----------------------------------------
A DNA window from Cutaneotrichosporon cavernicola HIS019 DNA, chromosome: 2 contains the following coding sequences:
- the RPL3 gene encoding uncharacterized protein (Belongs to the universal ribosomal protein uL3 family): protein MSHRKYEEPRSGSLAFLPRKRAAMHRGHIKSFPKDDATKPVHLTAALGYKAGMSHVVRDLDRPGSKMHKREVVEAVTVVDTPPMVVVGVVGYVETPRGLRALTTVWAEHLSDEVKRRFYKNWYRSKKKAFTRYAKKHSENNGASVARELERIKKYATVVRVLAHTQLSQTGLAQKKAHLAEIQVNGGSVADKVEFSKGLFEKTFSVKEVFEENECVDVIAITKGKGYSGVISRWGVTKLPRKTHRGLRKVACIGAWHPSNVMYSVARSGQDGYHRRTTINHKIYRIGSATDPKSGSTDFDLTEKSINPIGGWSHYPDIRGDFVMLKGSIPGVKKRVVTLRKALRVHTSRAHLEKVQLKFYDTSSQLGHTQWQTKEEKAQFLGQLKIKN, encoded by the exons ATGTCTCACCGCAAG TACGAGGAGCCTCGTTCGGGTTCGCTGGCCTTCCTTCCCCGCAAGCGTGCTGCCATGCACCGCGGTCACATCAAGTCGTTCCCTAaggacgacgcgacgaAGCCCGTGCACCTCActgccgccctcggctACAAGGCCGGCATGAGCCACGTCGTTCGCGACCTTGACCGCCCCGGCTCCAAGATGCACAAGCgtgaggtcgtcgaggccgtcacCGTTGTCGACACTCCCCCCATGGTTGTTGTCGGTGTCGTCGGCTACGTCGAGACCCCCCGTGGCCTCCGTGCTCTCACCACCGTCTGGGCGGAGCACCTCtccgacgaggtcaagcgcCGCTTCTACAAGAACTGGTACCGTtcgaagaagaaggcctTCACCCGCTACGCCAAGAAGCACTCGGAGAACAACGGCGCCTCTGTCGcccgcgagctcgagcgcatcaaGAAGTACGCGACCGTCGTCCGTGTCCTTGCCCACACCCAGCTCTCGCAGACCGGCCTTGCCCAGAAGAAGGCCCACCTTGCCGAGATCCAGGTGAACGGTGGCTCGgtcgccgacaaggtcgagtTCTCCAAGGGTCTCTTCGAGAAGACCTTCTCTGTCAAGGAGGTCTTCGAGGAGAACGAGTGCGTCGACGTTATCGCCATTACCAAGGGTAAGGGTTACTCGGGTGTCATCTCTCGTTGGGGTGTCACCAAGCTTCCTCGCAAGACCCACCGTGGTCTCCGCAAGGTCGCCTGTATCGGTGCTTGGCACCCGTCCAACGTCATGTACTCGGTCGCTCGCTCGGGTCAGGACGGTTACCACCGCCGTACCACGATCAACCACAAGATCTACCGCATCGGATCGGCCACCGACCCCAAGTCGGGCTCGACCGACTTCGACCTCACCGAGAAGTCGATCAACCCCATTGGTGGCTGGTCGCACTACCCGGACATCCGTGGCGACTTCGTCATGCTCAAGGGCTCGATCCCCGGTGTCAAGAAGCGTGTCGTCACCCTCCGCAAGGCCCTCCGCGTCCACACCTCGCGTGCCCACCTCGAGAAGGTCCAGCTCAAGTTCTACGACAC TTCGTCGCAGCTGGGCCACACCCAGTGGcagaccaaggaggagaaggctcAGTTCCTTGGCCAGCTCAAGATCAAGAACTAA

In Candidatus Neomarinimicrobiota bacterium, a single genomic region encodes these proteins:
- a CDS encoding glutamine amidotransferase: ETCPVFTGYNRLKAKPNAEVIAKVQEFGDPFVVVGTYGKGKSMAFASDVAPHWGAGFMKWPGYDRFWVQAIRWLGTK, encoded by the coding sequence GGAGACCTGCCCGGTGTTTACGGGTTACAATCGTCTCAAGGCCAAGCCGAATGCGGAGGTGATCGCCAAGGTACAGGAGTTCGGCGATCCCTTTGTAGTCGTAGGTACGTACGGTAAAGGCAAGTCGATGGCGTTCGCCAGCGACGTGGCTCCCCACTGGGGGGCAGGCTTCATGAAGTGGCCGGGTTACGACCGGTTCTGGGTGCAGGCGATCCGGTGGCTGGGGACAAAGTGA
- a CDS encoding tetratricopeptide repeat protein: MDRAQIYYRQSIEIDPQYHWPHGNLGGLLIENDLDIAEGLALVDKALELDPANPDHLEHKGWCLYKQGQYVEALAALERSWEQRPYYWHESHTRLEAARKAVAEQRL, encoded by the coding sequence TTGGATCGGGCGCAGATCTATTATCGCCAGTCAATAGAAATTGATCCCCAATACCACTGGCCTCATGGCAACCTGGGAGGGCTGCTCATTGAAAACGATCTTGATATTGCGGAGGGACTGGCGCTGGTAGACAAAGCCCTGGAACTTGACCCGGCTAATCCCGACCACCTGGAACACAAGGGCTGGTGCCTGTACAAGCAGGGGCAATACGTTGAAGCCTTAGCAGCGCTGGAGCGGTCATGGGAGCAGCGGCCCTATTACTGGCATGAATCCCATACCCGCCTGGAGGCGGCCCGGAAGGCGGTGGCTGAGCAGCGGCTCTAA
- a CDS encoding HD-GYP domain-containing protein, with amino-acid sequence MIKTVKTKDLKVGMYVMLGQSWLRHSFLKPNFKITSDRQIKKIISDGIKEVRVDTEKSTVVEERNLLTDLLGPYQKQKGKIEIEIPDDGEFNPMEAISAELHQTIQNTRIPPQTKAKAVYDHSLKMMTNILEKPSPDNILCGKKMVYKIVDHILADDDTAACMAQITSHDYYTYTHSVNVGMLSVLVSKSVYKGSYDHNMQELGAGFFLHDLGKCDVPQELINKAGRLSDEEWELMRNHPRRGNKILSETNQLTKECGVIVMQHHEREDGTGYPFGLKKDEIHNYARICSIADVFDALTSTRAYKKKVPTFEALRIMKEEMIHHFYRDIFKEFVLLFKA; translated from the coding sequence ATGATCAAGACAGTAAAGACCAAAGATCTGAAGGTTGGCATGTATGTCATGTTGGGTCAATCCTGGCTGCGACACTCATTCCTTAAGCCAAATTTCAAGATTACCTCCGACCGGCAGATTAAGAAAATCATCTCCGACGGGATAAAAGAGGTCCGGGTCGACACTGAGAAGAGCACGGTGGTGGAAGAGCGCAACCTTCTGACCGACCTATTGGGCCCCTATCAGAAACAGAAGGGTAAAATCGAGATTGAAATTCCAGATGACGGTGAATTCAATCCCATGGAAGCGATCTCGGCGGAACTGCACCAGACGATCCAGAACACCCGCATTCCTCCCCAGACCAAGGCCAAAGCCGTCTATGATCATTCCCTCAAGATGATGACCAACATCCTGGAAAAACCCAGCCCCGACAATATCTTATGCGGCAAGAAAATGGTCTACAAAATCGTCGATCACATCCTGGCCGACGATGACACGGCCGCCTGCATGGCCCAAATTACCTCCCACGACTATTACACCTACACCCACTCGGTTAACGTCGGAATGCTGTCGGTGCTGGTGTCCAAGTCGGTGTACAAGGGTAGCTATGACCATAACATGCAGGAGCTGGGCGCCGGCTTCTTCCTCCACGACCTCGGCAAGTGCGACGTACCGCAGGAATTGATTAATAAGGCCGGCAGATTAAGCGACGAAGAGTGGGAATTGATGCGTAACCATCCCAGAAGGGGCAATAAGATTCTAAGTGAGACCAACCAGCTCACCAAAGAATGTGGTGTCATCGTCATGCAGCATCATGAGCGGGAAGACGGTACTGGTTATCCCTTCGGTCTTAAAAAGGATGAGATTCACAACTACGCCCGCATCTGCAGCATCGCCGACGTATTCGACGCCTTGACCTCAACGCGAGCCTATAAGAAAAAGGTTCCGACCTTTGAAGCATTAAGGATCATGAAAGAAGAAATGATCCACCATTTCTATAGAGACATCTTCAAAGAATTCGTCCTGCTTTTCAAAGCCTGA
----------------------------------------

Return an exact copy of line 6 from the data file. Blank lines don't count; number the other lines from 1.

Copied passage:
- a CDS encoding HD-GYP domain-containing protein, with amino-acid sequence MIKTVKTKDLKVGMYVMLGQSWLRHSFLKPNFKITSDRQIKKIISDGIKEVRVDTEKSTVVEERNLLTDLLGPYQKQKGKIEIEIPDDGEFNPMEAISAELHQTIQNTRIPPQTKAKAVYDHSLKMMTNILEKPSPDNILCGKKMVYKIVDHILADDDTAACMAQITSHDYYTYTHSVNVGMLSVLVSKSVYKGSYDHNMQELGAGFFLHDLGKCDVPQELINKAGRLSDEEWELMRNHPRRGNKILSETNQLTKECGVIVMQHHEREDGTGYPFGLKKDEIHNYARICSIADVFDALTSTRAYKKKVPTFEALRIMKEEMIHHFYRDIFKEFVLLFKA; translated from the coding sequence ATGATCAAGACAGTAAAGACCAAAGATCTGAAGGTTGGCATGTATGTCATGTTGGGTCAATCCTGGCTGCGACACTCATTCCTTAAGCCAAATTTCAAGATTACCTCCGACCGGCAGATTAAGAAAATCATCTCCGACGGGATAAAAGAGGTCCGGGTCGACACTGAGAAGAGCACGGTGGTGGAAGAGCGCAACCTTCTGACCGACCTATTGGGCCCCTATCAGAAACAGAAGGGTAAAATCGAGATTGAAATTCCAGATGACGGTGAATTCAATCCCATGGAAGCGATCTCGGCGGAACTGCACCAGACGATCCAGAACACCCGCATTCCTCCCCAGACCAAGGCCAAAGCCGTCTATGATCATTCCCTCAAGATGATGACCAACATCCTGGAAAAACCCAGCCCCGACAATATCTTATGCGGCAAGAAAATGGTCTACAAAATCGTCGATCACATCCTGGCCGACGATGACACGGCCGCCTGCATGGCCCAAATTACCTCCCACGACTATTACACCTACACCCACTCGGTTAACGTCGGAATGCTGTCGGTGCTGGTGTCCAAGTCGGTGTACAAGGGTAGCTATGACCATAACATGCAGGAGCTGGGCGCCGGCTTCTTCCTCCACGACCTCGGCAAGTGCGACGTACCGCAGGAATTGATTAATAAGGCCGGCAGATTAAGCGACGAAGAGTGGGAATTGATGCGTAACCATCCCAGAAGGGGCAATAAGATTCTAAGTGAGACCAACCAGCTCACCAAAGAATGTGGTGTCATCGTCATGCAGCATCATGAGCGGGAAGACGGTACTGGTTATCCCTTCGGTCTTAAAAAGGATGAGATTCACAACTACGCCCGCATCTGCAGCATCGCCGACGTATTCGACGCCTTGACCTCAACGCGAGCCTATAAGAAAAAGGTTCCGACCTTTGAAGCATTAAGGATCATGAAAGAAGAAATGATCCACCATTTCTATAGAGACATCTTCAAAGAATTCGTCCTGCTTTTCAAAGCCTGA